Siemens Healthineers Paves the Way in Photon Counting CT

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Siemens is out to a big lead in this revolutionary imaging market. Excerpted from our recent feature article.

Computed tomography (CT) scans are ubiquitously used to noninvasively diagnose stroke, traumatic injuries, lung cancer, cardiovascular disease, and almost any other condition you can think of. That modality is now even more powerful with the advent of photon counting CT (PCCT), thanks to the US introduction by Siemens Healthineers of the NAEOTOM Alpha in November 2021.

Photon counting CT is a paradigm shift in imaging; offering superior resolution that enables clinicians to see things they couldn’t see before: smaller cancers, better structural detail, and spectral information that allows them to discriminate between different materials. “That is important,” says Matthew Fuld, PhD, director, photon counting CT, Siemens Healthineers North America, “because a lot of diseases are material-specific. Being able to accurately separate materials allows you to qualify and quantify a variety of different disease states.” For example, Fuld describes the ability of PCCT to distinguish calcium from the wall of a coronary artery, so the clinician can see how much of the vessel is really occluded. It can also show clinicians what type of arterial plaque they’re looking at: lipid rich and vulnerable, or calcified and stable. With high resolution and spectral detail, PCCT might enable gout or kidney disease to be more accurately diagnosed, with the ability to depict the small crystals causing pain or impaired function.

Conventional CT uses energy integrating detectors, which convert X-ray impacts into light using a ceramic scintillator; light is then measured by a photo diode and converted to an electrical signal used to create a CT image. This two-step process creates inherent inefficiencies, noise, and artifacts, and the requirement for higher doses of radiation.

In contrast, PCCT uses a crystal semiconductor material (cadmium telluride in Siemens’ platform) instead of a ceramic scintillator to directly generate an electric charge enabling high resolution while eliminating electronic noise, and with a reduced radiation dosage. Detected photons are counted individually, providing a more accurate image signal, and sorted according to their energy levels, enabling spectral discrimination at the detector level.

Siemens Healthineers has been in the US market for about two and a half years, and installations are growing at a pace that is only limited by how quickly hospitals can prepare their facilities to house the new equipment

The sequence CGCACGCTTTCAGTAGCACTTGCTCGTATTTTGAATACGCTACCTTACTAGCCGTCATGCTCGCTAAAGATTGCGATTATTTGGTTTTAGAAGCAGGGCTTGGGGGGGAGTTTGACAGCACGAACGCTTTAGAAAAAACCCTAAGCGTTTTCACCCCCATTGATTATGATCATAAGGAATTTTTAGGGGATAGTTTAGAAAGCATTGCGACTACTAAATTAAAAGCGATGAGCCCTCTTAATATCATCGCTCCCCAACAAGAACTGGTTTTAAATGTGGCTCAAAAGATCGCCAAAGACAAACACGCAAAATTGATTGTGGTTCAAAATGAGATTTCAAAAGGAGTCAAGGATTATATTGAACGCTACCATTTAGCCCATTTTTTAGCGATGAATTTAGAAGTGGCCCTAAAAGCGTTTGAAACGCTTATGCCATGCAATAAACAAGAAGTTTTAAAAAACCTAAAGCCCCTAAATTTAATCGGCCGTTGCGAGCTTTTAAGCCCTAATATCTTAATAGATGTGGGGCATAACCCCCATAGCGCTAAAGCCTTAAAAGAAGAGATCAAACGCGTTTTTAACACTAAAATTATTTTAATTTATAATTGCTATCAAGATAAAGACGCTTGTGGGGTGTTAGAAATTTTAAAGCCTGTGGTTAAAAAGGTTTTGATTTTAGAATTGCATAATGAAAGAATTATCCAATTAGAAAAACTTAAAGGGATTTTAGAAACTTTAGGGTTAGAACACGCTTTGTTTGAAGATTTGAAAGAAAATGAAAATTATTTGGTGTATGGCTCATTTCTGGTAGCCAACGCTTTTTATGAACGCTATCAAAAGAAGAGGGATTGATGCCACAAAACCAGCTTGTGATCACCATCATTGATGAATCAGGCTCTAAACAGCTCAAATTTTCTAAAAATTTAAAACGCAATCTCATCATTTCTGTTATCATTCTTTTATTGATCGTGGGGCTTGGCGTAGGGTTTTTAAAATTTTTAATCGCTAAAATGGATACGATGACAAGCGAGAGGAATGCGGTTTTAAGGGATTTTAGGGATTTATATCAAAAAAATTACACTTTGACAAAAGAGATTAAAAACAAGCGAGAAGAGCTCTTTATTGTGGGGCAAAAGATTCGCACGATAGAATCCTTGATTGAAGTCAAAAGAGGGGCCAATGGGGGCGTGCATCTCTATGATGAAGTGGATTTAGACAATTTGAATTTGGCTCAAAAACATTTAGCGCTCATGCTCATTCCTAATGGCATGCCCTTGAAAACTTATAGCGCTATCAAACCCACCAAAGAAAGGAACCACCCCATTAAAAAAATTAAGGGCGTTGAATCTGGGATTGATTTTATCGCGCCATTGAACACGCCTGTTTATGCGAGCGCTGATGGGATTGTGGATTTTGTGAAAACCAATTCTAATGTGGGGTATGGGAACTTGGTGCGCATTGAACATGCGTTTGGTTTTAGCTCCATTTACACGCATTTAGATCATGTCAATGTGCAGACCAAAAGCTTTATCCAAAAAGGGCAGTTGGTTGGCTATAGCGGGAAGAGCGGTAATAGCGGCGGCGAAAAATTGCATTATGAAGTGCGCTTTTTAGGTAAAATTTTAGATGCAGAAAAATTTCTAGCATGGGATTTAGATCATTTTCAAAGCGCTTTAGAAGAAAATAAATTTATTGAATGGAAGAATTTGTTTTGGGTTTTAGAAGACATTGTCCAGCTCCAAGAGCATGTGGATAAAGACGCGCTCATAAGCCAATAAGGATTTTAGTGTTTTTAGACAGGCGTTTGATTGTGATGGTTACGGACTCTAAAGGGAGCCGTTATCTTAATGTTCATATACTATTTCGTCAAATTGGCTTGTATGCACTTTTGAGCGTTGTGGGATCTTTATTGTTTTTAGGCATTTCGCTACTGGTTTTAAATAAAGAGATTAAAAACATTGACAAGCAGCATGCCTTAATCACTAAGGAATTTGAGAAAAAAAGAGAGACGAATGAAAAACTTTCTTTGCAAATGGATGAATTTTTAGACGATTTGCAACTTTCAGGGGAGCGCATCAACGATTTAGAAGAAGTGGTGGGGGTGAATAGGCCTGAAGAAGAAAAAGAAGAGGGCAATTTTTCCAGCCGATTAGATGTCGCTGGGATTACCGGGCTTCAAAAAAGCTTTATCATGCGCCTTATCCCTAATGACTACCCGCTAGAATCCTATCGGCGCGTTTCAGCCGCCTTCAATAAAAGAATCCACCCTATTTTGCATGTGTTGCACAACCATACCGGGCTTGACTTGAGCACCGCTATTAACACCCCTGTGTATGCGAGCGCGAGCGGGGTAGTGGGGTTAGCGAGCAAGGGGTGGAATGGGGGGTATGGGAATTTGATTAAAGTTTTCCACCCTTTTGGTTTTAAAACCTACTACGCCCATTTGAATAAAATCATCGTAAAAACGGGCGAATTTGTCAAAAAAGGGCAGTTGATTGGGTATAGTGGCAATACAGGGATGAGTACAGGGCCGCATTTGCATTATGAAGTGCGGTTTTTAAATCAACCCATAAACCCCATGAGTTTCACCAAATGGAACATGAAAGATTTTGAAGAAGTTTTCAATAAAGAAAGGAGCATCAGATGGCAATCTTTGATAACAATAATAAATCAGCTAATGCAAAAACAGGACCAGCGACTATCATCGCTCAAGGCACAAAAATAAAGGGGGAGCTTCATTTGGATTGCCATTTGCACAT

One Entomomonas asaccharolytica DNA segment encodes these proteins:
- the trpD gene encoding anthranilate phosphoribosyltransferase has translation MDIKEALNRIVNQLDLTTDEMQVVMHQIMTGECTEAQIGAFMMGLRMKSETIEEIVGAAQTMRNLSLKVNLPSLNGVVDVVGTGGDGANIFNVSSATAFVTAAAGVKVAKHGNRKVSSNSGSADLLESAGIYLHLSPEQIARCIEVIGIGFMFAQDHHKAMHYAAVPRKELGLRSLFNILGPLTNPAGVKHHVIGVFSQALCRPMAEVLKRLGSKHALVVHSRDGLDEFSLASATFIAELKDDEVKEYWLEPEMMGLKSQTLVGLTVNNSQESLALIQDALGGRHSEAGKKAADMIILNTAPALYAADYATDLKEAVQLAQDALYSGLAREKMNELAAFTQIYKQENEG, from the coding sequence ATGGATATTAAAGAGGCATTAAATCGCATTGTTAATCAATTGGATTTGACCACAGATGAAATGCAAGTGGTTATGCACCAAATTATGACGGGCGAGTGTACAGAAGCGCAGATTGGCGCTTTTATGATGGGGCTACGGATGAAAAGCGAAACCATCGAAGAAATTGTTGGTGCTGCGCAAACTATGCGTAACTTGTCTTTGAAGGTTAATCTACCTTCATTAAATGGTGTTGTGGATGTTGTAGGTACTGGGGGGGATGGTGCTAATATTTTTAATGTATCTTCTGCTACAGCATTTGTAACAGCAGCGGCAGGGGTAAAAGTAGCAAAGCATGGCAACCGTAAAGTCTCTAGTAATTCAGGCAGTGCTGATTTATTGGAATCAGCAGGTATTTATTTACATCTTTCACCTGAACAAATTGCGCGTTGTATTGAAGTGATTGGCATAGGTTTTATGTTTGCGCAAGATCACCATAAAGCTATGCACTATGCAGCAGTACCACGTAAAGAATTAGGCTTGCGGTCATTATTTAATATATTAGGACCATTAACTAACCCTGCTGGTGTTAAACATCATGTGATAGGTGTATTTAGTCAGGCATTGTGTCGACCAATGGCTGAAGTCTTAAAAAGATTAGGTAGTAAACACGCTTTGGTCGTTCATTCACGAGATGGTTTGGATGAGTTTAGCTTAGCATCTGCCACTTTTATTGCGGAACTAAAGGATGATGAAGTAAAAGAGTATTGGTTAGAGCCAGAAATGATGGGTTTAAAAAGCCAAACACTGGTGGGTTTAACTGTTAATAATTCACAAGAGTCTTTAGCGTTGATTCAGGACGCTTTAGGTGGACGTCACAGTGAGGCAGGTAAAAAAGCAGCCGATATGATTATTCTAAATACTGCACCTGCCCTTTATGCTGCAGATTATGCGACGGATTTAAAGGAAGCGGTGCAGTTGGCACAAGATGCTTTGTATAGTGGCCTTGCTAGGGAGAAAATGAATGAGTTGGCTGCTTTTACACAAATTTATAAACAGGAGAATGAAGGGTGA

For its initial approach to market, Siemens Healthineers is targeting the most advanced users, the kinds of research institutions that already have the company’s state-of-the-art product based on dual source CT, “because these are the institutions that are asking the interesting questions and pushing the boundaries,” Fuld states. It’s a strategy designed to show just what PCCT is ultimately capable of, and how the information helps clinicians gain new insights about their patients’ diseases.

“High-end” doesn’t necessarily mean exorbitantly expensive, Fuld emphasizes. “We always get the question, ‘Is this going to be 2 or 3 times the cost of the previous technology?’ It is not. There is a premium, but it is less than double. We wanted to make sure to offer it at a price point at which people could attain it because we believe in this technology and see the value for patients.”

Meanwhile, the company continues to invest in deploying photon counting across more scanners in its portfolio. “We are heavily investing in the technology, and in new crystal growing factories so we can scale up and deliver this, not just in one scanner, but in all scanners,” Fuld reports.

Siemens Healthineers’ research team began developing PCCT in 2003. To get where the researchers are today, they’ve had to solve many problems, not the least of which was accessing a steady supply of the high-purity cadmium telluride crystals that act as detectors.

Another advantage the company brings to the product is its depth of experience in artificial intelligence, The company has AI applications for ensuring that the patient is in the right position, and for helping the operator to choose the right scan protocols and parameters to get the best image acquisition. “It’s not just about ‘I have acquired an image, now let’s throw AI at it,’” says Fuld.

Finally, there are post-processing algorithms that make sure that users can interpret data quickly and efficiently, and specific applications designed to answer particular clinical questions.

Siemens Healthineers clearly has a first-mover advantage in photon counting CT, and due to the above-noted technical challenges of getting to this point, that lead won’t rapidly evaporate. “We see this as the future of CT. For Siemens Healthineers, the future is here now. Everyone else is chasing that dream,” Fuld says.

Excerpted from Siemens Crystallizes a First-Mover Advantage in Photon Counting CT, MedTech Strategist, April 9. 2024.







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